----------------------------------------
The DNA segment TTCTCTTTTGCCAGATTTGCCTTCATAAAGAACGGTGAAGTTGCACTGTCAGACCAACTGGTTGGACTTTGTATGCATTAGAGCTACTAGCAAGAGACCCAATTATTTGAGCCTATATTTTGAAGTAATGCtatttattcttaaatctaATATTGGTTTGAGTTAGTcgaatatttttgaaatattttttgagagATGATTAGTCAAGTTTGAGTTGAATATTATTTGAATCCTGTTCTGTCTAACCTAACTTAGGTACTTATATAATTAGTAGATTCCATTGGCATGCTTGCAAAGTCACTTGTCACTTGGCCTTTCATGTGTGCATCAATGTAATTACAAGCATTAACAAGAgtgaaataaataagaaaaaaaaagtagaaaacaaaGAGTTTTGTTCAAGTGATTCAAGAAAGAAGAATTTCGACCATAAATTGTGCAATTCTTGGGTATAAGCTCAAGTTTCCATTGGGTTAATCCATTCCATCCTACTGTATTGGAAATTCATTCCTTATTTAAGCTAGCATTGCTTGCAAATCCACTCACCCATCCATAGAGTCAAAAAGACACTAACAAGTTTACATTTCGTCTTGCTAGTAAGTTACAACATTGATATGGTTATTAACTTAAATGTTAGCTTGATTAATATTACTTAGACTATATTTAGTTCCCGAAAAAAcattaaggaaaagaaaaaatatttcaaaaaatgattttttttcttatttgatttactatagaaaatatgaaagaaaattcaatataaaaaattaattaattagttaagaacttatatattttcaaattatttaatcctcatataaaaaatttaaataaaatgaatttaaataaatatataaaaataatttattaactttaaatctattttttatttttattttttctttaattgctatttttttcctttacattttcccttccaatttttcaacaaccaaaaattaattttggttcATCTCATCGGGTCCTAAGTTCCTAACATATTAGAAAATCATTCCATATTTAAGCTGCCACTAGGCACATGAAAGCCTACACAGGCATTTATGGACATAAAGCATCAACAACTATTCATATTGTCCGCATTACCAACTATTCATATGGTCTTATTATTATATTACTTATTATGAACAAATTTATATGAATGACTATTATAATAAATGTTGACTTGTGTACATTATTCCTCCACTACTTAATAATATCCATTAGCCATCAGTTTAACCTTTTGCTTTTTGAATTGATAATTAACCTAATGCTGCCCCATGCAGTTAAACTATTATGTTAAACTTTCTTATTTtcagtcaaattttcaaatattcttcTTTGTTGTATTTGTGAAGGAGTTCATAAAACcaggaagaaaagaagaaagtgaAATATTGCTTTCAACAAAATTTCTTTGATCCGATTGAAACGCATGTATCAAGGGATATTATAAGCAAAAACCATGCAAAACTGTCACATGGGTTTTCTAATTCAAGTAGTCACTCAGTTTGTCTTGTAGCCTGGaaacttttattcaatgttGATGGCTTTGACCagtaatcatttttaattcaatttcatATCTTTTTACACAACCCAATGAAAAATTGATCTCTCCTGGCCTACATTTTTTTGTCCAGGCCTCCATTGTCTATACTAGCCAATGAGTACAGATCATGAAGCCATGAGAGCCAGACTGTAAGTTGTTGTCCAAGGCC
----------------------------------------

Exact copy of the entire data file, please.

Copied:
The DNA segment TTCTCTTTTGCCAGATTTGCCTTCATAAAGAACGGTGAAGTTGCACTGTCAGACCAACTGGTTGGACTTTGTATGCATTAGAGCTACTAGCAAGAGACCCAATTATTTGAGCCTATATTTTGAAGTAATGCtatttattcttaaatctaATATTGGTTTGAGTTAGTcgaatatttttgaaatattttttgagagATGATTAGTCAAGTTTGAGTTGAATATTATTTGAATCCTGTTCTGTCTAACCTAACTTAGGTACTTATATAATTAGTAGATTCCATTGGCATGCTTGCAAAGTCACTTGTCACTTGGCCTTTCATGTGTGCATCAATGTAATTACAAGCATTAACAAGAgtgaaataaataagaaaaaaaaagtagaaaacaaaGAGTTTTGTTCAAGTGATTCAAGAAAGAAGAATTTCGACCATAAATTGTGCAATTCTTGGGTATAAGCTCAAGTTTCCATTGGGTTAATCCATTCCATCCTACTGTATTGGAAATTCATTCCTTATTTAAGCTAGCATTGCTTGCAAATCCACTCACCCATCCATAGAGTCAAAAAGACACTAACAAGTTTACATTTCGTCTTGCTAGTAAGTTACAACATTGATATGGTTATTAACTTAAATGTTAGCTTGATTAATATTACTTAGACTATATTTAGTTCCCGAAAAAAcattaaggaaaagaaaaaatatttcaaaaaatgattttttttcttatttgatttactatagaaaatatgaaagaaaattcaatataaaaaattaattaattagttaagaacttatatattttcaaattatttaatcctcatataaaaaatttaaataaaatgaatttaaataaatatataaaaataatttattaactttaaatctattttttatttttattttttctttaattgctatttttttcctttacattttcccttccaatttttcaacaaccaaaaattaattttggttcATCTCATCGGGTCCTAAGTTCCTAACATATTAGAAAATCATTCCATATTTAAGCTGCCACTAGGCACATGAAAGCCTACACAGGCATTTATGGACATAAAGCATCAACAACTATTCATATTGTCCGCATTACCAACTATTCATATGGTCTTATTATTATATTACTTATTATGAACAAATTTATATGAATGACTATTATAATAAATGTTGACTTGTGTACATTATTCCTCCACTACTTAATAATATCCATTAGCCATCAGTTTAACCTTTTGCTTTTTGAATTGATAATTAACCTAATGCTGCCCCATGCAGTTAAACTATTATGTTAAACTTTCTTATTTtcagtcaaattttcaaatattcttcTTTGTTGTATTTGTGAAGGAGTTCATAAAACcaggaagaaaagaagaaagtgaAATATTGCTTTCAACAAAATTTCTTTGATCCGATTGAAACGCATGTATCAAGGGATATTATAAGCAAAAACCATGCAAAACTGTCACATGGGTTTTCTAATTCAAGTAGTCACTCAGTTTGTCTTGTAGCCTGGaaacttttattcaatgttGATGGCTTTGACCagtaatcatttttaattcaatttcatATCTTTTTACACAACCCAATGAAAAATTGATCTCTCCTGGCCTACATTTTTTTGTCCAGGCCTCCATTGTCTATACTAGCCAATGAGTACAGATCATGAAGCCATGAGAGCCAGACTGTAAGTTGTTGTCCAAGGCC